Mammoth High student awarded another art scholarship

Mammoth High School Senior Miguel Flores has won another prestigious art scholarship.

Flores, 17, was recently awarded an Academy of Art University (in San Francisco) scholarship based on work he did last summer when he attended the California State Summer School for the Arts program. The scholarship, will be shared with one other student, a music student from Carson.
Flores also received another scholarship, awarded last year for $40,000, which he can use to attend the college of his choice. That scholarship also came as a result of the program he completed last summer where he was one of three (out of 500 summer students) to get the scholarship. 
One of Flores’ Mammoth High School teachers, Jennifer Wilson, told Flores about the program (and helped him to apply for it) after noticing the young man’s talent as an artist. During his time at the summer program, Flores said he heard about the Academy of Art University scholarship.
“I was really happy to hear about getting it,” he said. “I still don’t know what I am going to do, but I am glad I have this option.”
But it wasn’t exactly a surprise, he said.
“I knew they were trying to reach me because they have been trying to send me the notice in the mail for the last few weeks. For some reason, it couldn’t be delivered to my physical address,” he said. 
“Finally, they just called me.”
Flores has been applying to art colleges—his top choice is School of the Art Institute of Chicago. He’s not sure yet where he will eventually settle, but he knows, no matter what, he will make art for the rest of his life.
 “It’s just something I can’t not do,” he said. “It’s like breathing. I just have to.”
Driven in his earlier years by a love of all things underwater, especially mermaids, he drew and drew and drew, most of the time at his home in Mammoth, surrounded by his parents and brother and sister. 
By the time he was in third grade, teachers began to notice his work.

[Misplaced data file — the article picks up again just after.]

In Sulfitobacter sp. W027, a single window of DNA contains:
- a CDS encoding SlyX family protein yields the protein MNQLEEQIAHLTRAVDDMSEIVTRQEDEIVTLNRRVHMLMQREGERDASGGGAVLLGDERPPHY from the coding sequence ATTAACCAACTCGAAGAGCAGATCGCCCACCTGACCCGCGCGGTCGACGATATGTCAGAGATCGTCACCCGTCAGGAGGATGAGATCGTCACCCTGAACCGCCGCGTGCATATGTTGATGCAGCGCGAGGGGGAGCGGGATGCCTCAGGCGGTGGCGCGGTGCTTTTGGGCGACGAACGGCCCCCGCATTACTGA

“I drew a whale with two whales in its belly to illustrate a math equation in Ms. Barker’s class in third grade,” he said. “She really noticed that.”
He didn’t take any specialized classes, except required art classes, until recently.
When Flores was a sophomore, resource and AVID teacher Wilson realized she had a student with something unique.
“He has such a passion for his art,” she said. “I started watching him because he was good. And then I noticed he was more than good. I was a theatre major at USC. I know something of that passion and excitement for your art, when everything around you dissolves except the work you are doing. Miguel had that.”
Wilson guided Flores to apply for a summer art program at California Institute of the Arts in Valencia.
He was accepted and what he learned and took away from the school changed his life.
“There were about 500 kids there, all in music, theatre, dance and the visual arts,” Flores said. “When I got there, the first day, it was pretty hard. I had never been in a big city like that, but within a few days, I loved it.”
He hadn’t always fit in, with his drawings of exotic and stunning female figures and his wild and intense line drawings in the often sports-dominated Mammoth scene.
Under the constant direction and guidance of the elite teachers in Valencia, with the friendship of other equally passionate artists, he blossomed.
“It transformed a sort of a misfit, an eccentric, into a positive thing,” he said. “That’s even what I do with my drawings.”